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Help for a Friend?

post #1 of 2
Thread Starter 

So what is my friend's daughter's condition? No one seems to know, very strange case. My friend adopted her from China when she was three, mostly because she's deaf, and Mei (the daughter) is deaf as well. However, she has been found to have a whole host of other problems as well- epilepsy causes seizures every night, she has eating sensitivities and has many bowel, intestinal, and stomach problems that has required many surgeries. She has neurological disorders that keep her functioning at a two-year-old's level. She is incredibly hyposensitive when it comes to pain and things like that, but hypersensitive to food textures. She has very little strength for walking, although she can walk. She is still not toilet-trained, even though she is 9 years old. The family is afraid of her ending up in group home or being institutionalized, although this seems viable at this point. The family is struggling with caring for Mei with only a single mother and an aupair (spelling of this word- IDK, sorry- it's like a nanny from abroad) present and a 13-year old also deaf daughter having to take over most of the chores and caring for herself and Mei, as well, since mom is busy working, and when she's not, she focuses on Mei. A doctor has suggested that this could be a genetic disorder having to do with a reaction in the body because of inaccurate vitamin absorption, or something like that. They are not willing to seek help and support beyond family, aupair, and doctors.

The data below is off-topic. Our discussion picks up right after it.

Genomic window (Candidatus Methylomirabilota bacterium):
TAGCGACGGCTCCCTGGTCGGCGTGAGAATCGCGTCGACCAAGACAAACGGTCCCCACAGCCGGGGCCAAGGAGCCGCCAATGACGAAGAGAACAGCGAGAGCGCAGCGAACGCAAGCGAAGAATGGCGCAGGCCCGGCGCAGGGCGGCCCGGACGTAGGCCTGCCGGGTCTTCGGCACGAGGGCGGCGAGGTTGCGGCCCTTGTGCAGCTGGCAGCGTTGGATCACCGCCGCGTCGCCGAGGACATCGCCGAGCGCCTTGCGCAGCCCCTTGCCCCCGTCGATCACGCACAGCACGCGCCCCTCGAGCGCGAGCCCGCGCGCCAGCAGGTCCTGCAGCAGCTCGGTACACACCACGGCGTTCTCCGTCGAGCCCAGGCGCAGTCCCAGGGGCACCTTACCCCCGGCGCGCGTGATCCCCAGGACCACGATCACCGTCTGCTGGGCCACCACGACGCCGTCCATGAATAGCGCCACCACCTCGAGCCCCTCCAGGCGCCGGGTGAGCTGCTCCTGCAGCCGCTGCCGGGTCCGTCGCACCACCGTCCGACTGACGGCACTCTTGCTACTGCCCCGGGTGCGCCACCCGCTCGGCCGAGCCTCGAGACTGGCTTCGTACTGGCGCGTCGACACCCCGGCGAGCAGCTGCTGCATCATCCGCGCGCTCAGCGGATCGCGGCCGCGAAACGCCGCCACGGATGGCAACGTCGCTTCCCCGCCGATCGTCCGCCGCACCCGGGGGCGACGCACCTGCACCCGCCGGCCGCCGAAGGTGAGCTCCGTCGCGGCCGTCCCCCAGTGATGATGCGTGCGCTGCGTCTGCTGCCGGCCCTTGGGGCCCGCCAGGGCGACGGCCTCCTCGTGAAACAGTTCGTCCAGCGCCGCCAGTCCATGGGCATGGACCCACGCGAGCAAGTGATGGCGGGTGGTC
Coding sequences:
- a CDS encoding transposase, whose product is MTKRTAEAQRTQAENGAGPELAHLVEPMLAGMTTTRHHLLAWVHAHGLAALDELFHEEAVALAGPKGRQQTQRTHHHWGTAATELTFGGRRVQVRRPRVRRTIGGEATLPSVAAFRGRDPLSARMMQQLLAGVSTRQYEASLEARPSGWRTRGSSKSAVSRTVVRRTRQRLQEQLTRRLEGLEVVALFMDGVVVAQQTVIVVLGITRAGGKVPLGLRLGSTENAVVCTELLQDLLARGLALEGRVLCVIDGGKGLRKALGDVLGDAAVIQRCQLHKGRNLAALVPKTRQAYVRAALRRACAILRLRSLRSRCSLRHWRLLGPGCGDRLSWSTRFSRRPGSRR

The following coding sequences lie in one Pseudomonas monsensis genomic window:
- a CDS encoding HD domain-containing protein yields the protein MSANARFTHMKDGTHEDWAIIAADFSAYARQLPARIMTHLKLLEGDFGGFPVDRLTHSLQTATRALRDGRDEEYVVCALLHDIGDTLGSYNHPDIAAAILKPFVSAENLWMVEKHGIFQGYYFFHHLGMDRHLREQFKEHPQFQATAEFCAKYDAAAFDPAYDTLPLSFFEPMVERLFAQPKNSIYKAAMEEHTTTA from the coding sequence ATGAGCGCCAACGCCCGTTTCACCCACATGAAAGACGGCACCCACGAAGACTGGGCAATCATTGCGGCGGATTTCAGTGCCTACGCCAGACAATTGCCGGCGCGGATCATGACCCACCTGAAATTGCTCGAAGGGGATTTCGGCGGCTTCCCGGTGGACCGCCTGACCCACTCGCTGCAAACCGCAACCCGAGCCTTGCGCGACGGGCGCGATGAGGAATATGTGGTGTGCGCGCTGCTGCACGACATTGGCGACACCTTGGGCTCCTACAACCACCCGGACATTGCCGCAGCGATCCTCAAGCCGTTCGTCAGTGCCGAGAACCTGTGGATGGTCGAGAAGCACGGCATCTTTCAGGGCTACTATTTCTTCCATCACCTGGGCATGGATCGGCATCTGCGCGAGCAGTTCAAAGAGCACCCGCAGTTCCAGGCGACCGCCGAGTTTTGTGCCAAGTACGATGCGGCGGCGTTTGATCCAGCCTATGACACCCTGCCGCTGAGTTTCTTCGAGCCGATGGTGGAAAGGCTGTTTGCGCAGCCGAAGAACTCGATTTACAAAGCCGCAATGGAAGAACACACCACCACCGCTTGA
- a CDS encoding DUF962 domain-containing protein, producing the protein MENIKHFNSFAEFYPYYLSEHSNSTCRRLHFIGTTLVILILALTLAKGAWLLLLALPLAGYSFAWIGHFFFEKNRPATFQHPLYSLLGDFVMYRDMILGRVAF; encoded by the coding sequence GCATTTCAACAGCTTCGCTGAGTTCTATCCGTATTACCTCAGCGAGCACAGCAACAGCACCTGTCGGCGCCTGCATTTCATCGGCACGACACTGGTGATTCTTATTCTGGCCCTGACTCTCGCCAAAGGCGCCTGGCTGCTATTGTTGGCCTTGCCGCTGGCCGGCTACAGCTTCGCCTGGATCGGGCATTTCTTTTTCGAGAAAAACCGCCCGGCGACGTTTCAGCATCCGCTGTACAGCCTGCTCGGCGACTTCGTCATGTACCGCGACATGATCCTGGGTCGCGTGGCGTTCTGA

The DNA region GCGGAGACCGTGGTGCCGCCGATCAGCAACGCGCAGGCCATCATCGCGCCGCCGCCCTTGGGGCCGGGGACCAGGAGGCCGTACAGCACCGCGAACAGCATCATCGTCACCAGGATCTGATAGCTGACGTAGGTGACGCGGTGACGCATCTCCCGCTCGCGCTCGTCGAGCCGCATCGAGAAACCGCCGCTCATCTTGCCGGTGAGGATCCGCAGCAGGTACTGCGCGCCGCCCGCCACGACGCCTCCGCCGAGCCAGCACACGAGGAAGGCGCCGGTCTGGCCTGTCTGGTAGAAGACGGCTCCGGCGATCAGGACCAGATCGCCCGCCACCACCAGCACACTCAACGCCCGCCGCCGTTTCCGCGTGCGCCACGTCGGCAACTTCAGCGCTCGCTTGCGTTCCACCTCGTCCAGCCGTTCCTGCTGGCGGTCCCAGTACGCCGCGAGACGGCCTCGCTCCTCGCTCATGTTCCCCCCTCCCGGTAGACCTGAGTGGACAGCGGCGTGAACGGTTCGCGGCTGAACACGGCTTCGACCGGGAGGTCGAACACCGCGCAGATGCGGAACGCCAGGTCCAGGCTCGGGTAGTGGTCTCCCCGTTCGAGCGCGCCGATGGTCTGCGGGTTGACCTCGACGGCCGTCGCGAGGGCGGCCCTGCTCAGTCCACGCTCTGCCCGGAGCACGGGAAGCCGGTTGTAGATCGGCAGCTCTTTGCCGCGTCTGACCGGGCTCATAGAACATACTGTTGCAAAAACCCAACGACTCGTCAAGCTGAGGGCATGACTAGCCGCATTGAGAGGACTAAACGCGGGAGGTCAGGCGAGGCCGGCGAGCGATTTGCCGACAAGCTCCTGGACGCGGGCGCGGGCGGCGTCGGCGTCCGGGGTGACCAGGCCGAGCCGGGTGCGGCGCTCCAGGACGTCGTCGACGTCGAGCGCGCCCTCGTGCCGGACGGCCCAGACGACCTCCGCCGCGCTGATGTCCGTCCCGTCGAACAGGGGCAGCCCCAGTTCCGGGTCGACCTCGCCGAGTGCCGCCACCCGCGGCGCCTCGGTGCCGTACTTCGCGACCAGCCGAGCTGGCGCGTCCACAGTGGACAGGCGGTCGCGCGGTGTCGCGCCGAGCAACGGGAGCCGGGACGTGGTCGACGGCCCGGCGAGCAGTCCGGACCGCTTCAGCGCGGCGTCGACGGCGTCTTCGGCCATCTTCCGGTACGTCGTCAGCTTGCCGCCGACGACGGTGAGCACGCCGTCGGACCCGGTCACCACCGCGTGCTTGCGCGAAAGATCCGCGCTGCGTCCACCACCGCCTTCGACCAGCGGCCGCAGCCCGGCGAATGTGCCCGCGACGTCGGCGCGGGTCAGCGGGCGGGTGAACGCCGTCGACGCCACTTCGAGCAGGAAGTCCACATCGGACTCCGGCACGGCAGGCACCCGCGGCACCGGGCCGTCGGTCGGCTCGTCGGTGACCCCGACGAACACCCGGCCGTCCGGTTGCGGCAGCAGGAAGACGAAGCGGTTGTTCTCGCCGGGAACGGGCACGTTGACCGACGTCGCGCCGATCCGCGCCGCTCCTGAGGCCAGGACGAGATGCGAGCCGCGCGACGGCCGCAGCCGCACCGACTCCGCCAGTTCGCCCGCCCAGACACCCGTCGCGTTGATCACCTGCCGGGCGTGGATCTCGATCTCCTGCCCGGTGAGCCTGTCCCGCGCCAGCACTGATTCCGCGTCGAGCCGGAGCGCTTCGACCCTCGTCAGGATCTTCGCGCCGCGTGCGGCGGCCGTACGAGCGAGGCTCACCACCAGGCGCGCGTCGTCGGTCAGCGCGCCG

So, thank you for reading this and please help my friend, I don't know what to do or how to help.

post #2 of 2

Ways to help... Maybe offer to help her; fix some meals, help the 13 year old with chores, or do stuff with the 13 year old.   Is there any organizations in your area that offer respite care?  They might be specialized enough to help care for the younger child.  


Some types of epilepsy are associated with developmental delays like Lennox-Gastaut, which has seizures that are hard to treat with medication.  Her neurological disorder could be linked to the epilepsy, and it is not unusual for it to be comorbid with other conditions.  Is she being treated with an aed for the epilepsy?  Some of the medications can have side effects like abdominal pain and also disrupt absorption of vitamins; you can find drug and epilepsy information at epilepsy.com.  


Hope Mei feels better sooner than later; glad she is in a loving home.

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